Jock and Bonkey set up a countrywide dealer network which included former World Trials Champion, Martin Lampkin.

After SWM stopped producing motorcycles, Jock went self-employed working from his home in Tolworth, fixing and tuning bikes and repairing damaged wheels, as he is an ace wheel-builder.

Nowadays, Jock is retired but still works a little on classic bikes in his spare time. I speak to him regularly and it’s always a pleasure.

Jock has always been a friend to me, to my late father Wag Bennett, and to my children Charles (who runs a busy London motorcycle shop) and my daughter, Julie.

I owe Jock a debt of gratitude for the support and help he gave me over twenty five years of trials riding.

Thank you Jock Wilson … Renee Bennett, Plaistow, East London.

Trials Guru: Jock Wilson, so named because this was common place for a Scotsman living and working in Southern England at the time, became one of off-road motorcycle sports’ most respected characters. Jock was a very competent mechanic and a serious trials competitor. When he was with Bultaco UK, he was responsible for setting up the contracts with the Comerfords supported riders in both motocross and trials. Wilson was mentor to Greeves rider and fellow Scotsman, Vic Allan when he moved from Aberdeenshire to Thames Ditton to ride for Comerfords in 1967. Allan then went on to ride for BSA briefly, during which time he crashed heavily at the Italian GP on his factory BSA breaking his hip and was sidelined for several months, during which time BSA closed the Small Heath competitions department. Allan then reverted to race for Comerfords on the Spanish Bultaco and became British 250cc and 500 cc Motocross champion in 1974, riding the Pursang models in both classes.

© – All text copyright: Renee Bennett & Trials Guru / Moffat Racing, John Moffat 2015.

Sammy’s Museum

Words: John Hulme and Pictures: John Hulme + Iain Lawrie.

In 1996 Sammy Miller MBE took over the run-down premises of an old farm and converted the barns into a modern, prestigious building with picturesque surroundings. It is now accepted as housing one of the finest collections of fully restored motorcycles in the world, including factory racers and exotic prototypes. At the end of 2004 permission was granted for an extension to the museum which now allows it to house over 400 exhibits.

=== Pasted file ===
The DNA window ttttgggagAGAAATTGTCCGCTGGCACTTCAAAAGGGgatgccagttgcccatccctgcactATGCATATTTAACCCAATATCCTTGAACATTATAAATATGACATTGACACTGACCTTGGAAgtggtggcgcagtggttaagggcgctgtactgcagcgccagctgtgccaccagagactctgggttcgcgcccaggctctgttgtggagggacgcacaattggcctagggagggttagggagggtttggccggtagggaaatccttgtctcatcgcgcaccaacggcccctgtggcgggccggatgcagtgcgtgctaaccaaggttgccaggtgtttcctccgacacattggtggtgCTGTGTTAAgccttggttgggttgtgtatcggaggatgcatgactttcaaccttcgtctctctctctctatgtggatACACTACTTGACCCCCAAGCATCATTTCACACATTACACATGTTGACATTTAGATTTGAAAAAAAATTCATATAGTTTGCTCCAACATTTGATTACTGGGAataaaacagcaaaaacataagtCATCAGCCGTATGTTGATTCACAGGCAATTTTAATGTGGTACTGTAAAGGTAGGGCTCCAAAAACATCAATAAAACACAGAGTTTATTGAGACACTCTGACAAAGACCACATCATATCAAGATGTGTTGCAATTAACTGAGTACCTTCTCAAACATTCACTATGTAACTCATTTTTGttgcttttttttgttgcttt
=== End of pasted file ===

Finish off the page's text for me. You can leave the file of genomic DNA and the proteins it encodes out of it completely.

In autumn 2010 Trial Magazine called in to view this tribute to one man’s love of motorcycles.

Sammy Miller MBE and his wife, Rosemary. Photo
Sammy Miller MBE and his wife, Rosemary.

Welcomed by the warm hand of Sammy Miller himself the moment you walk inside the fabulous buildings, he immediately breaks into a documented history of the museum and its contents, the enthusiasm bouncing out from this motorcycle legend. Sammy’s life has always been dedicated to motorcycles. As a boy he followed motorcycle racing in Ulster and then went on to compete and win his first race in 1953. After a well documented period on the Road Racing Grand Prix circuits he moved into trials and went on to develop the world famous Ariel trials machine GOV 132 before moving on to Bultaco and creating the modern trials scene in 1965, and then on to Honda in 1970 to design the world championship winning trials machine. He is still active today and still competes when possible as well as demonstrating some of his prize collection.

Sammy on his GOV Replica Ariel HT5 on Loch Eild Path in the Pre'65 Scottish Trial. Photo: Copyright Iain Lawrie, Kinlochleven.
Sammy on his ‘GOV Replica’ Ariel HT5 on Grey Mare’s Ridge in the Pre’65 Scottish Trial. Photo: Copyright Iain Lawrie, Kinlochleven.

Unlike most other museums this is more than a static collection to be dusted and polished at regular intervals and displayed like butterflies with pins through them. This is a live museum, for whenever the opportunity presents itself these machines are run in classic bike events of one kind or another. Many of the racing machines are still fully competitive and capable of giving a good account of themselves in high-speed parades. Like any good museum the contents are changing constantly. Virtually every new acquisition represents a full-scale renovation with the attendant difficulty in finding missing parts or replacements to exchange for those that are badly worn. Apart from the motorcycles on display you will also see many interesting artefacts, all of which represent a link with motorcycling of a bygone era.